Author Spotlight — Paul Mannering — Guest Post

Surprise Tiger

Dr. Livingstone: Er… I think I’d better come clean with you about this. It’s not a virus, I’m afraid. You see, a virus is what we doctors call ‘very, very small’. So small, it could not possibly have made off with the whole leg. What we’re looking for here for is, I think — and this is no more than an educated guess, I’d like to make that clear — is some multicellular life form with stripes, huge razor-sharp teeth, about eleven feet long, and of the genus felis horribilis — what we doctors, in fact, call a tiger.
~ Monty Python, “The Meaning of Life”

There’s a theory that laughter evolved from an all-clear signal to fellow primates. First the shock – then the HAHAHA!

Imagine your primitive humanoid ancestors cruising the African grasslands:
Ohshit! There’s a Sabre-toothed tiger stalking us through the Savannah grass!
Oh look, George is getting eaten. It wasn’t me! HAHAHAHAHA!

Everyone else’s ape-like ancestors laugh too, because hey, they aren’t George either.

If you asked a hundred people what makes funny, you would get ninety-nine different answers (the last person could be your ex who still isn’t speaking to you). Humour is entirely subjective and as with all writing, the trick is to tap into the widest vein of appeal and run up and down it naked and screaming while holding up a placard with ‘LAUGH!’ printed on it.

The key thing for me when it comes to writing humour is to embrace the weird. For me, comedy includes everything from sight gags, to things that are completely out of place. This is why Engines of Empathy we have strange character names, (E.G.S. Benedict, Anna Coluthon, Saint Detriment – all of which are based on real words) and reality skewed (Sarcasm as a Martial Art, the entire idea of human emotions as a power source for technology, and Quantum Physics as the basis of a religion).

The humour comes from both dialogue and presenting the reader with scenes they can relate to, while twisting them slightly (or a lot).

In the sequel to Engines of Empathy, there is an octopus who displays a knack for word games. In the third book there is a lovesick patch of mould. These characters are almost an aside to the main narrative, but the experience is akin to driving the highway and seeing a two headed cow in the field by the road. You are going to double take and then think, what the hell was that? But you’re not likely to stop your journey to explore it further. Humour should be confrontational and unsettling, but ultimately it should be reassuring.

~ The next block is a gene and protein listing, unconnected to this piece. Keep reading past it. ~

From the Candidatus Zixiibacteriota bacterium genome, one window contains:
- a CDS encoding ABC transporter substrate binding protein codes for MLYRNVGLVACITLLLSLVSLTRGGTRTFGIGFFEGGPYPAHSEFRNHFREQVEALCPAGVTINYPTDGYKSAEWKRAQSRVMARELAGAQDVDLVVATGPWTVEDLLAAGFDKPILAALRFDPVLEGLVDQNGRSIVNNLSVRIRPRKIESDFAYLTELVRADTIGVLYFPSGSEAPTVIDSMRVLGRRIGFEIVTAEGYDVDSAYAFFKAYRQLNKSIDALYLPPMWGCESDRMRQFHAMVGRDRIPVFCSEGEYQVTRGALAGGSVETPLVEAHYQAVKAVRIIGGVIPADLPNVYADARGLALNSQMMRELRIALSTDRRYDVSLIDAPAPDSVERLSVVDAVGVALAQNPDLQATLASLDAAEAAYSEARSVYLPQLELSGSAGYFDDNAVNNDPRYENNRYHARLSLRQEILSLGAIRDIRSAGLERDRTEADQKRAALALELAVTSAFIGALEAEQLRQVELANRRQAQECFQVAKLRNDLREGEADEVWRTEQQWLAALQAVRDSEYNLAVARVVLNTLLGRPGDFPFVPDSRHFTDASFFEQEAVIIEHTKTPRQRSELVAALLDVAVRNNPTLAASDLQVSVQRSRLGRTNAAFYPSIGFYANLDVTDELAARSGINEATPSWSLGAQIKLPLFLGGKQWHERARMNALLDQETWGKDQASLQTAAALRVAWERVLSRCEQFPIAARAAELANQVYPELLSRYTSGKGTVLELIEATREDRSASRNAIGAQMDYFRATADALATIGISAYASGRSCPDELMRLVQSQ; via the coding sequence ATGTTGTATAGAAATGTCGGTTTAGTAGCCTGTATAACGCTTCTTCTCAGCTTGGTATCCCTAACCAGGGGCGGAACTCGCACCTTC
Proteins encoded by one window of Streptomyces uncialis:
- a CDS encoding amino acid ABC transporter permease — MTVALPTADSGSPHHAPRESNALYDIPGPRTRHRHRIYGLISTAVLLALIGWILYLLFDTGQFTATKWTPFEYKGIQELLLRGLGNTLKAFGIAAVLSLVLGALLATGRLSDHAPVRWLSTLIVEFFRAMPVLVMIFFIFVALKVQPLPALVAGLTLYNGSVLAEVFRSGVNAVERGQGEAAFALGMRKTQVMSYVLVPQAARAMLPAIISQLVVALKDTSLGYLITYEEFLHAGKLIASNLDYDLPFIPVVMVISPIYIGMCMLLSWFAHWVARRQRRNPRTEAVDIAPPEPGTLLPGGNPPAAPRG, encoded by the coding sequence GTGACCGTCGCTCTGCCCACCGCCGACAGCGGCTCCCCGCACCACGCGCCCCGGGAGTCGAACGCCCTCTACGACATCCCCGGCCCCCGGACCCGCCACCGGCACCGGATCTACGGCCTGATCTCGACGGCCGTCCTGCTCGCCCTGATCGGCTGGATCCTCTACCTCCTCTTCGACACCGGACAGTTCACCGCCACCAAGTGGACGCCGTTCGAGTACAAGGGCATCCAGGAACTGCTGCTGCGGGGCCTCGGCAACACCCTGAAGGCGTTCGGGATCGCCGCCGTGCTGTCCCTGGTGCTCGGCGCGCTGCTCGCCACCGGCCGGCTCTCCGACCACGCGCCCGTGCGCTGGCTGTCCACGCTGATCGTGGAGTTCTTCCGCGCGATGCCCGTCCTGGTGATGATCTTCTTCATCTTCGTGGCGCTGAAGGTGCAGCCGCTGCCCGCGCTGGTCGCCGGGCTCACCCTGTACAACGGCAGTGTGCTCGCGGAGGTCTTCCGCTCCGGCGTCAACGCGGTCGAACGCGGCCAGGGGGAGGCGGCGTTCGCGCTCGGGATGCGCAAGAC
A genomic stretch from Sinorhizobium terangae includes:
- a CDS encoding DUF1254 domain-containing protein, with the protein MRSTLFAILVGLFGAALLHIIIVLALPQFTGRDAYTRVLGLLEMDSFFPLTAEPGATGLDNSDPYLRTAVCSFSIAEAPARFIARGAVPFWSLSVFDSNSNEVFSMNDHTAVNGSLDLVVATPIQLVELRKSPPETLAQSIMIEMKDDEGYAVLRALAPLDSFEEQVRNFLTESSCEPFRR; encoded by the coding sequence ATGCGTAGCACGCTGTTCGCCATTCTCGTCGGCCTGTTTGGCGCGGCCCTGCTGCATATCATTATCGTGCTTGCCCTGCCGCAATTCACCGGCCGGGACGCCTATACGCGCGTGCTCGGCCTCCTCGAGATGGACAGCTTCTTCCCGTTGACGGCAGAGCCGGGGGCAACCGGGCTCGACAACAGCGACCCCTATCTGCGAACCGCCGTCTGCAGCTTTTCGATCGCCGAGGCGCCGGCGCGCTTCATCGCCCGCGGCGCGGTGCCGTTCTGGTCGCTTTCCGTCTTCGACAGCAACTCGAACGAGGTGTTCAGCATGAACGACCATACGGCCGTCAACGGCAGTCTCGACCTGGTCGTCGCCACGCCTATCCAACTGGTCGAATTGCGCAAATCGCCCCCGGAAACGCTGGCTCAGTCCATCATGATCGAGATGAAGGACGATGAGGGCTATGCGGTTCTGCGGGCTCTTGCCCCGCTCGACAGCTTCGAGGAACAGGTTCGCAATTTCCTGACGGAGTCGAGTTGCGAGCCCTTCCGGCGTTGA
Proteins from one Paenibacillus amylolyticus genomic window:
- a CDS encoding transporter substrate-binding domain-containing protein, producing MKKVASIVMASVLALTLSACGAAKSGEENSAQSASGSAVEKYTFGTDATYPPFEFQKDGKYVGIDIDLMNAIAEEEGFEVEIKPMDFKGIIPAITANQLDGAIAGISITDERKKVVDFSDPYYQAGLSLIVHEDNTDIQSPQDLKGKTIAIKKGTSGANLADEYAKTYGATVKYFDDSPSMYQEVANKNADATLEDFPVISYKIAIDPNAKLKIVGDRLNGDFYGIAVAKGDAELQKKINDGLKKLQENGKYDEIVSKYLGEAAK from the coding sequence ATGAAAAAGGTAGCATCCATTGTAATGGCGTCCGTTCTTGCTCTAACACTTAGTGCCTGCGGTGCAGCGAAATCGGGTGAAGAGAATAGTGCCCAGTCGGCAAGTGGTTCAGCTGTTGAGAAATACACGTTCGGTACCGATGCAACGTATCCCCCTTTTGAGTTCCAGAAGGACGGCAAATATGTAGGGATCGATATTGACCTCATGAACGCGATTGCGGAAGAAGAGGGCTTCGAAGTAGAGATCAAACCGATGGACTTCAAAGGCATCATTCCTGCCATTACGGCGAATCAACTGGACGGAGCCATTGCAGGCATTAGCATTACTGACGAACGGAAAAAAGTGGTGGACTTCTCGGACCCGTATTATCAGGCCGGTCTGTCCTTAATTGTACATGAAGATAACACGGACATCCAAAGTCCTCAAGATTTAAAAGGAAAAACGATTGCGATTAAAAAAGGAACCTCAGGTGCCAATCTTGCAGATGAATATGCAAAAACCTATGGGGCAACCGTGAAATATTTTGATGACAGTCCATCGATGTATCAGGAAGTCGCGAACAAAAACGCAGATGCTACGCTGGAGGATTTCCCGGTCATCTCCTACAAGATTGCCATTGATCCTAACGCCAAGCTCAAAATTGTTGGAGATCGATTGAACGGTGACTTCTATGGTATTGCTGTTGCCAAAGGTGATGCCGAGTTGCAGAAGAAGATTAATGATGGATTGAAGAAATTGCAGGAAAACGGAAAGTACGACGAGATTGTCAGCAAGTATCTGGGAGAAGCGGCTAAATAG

If you are writing comedy, challenge your audience, but deliver humour in a range of ways. People love to laugh at other’s misfortune (because our genes remember the Sabre-Toothed tigers of millennia past) and we like to see people make mistakes and have misunderstandings.

I don’t think there is a class you can take or a book you can read that will teach you comedy writing. I grew up with family (Dad, Mum and four kids) dinners where we cracked jokes constantly. Someone would say something perfectly innocent and the jokes would just go around the table. We adlibbed entirely and maybe it was genetic but this was where I learned my comedic craft. I adore writers like Sir Terry Pratchett and Douglas Adams because they avoid(ed) slapstick and went for intelligent jokes.

The omnipotent They used to say, “Write What You Know.”

This is bullshirt. Seriously – if you want to write Space Opera – you do not need to be an astronomer, an astronaut or a galactic emperor. Writing is about making stuff up. Comedy can draw a lot from real life – but it works best when it is turned to make a situation unexpected (Surprise! Sabre-Toothed tiger!).

I write comedy (and horror, and spec-fic, and audio drama). But I write comedy because I have a history of being immersed in it and I have a natural talent for it. Or it might be the shrapnel still in my medula oblongata from the head wound I got in back in the ‘Nham (Sydenham Primary School – 1979) when a running girl collided with me and lost her two front teeth in my skull. If you can do it – great. If not, don’t worry about it. Write something else – or become a pro-athlete. After all, if you can outrun a Sabre-Toothed tiger, you can always laugh about it afterwards.

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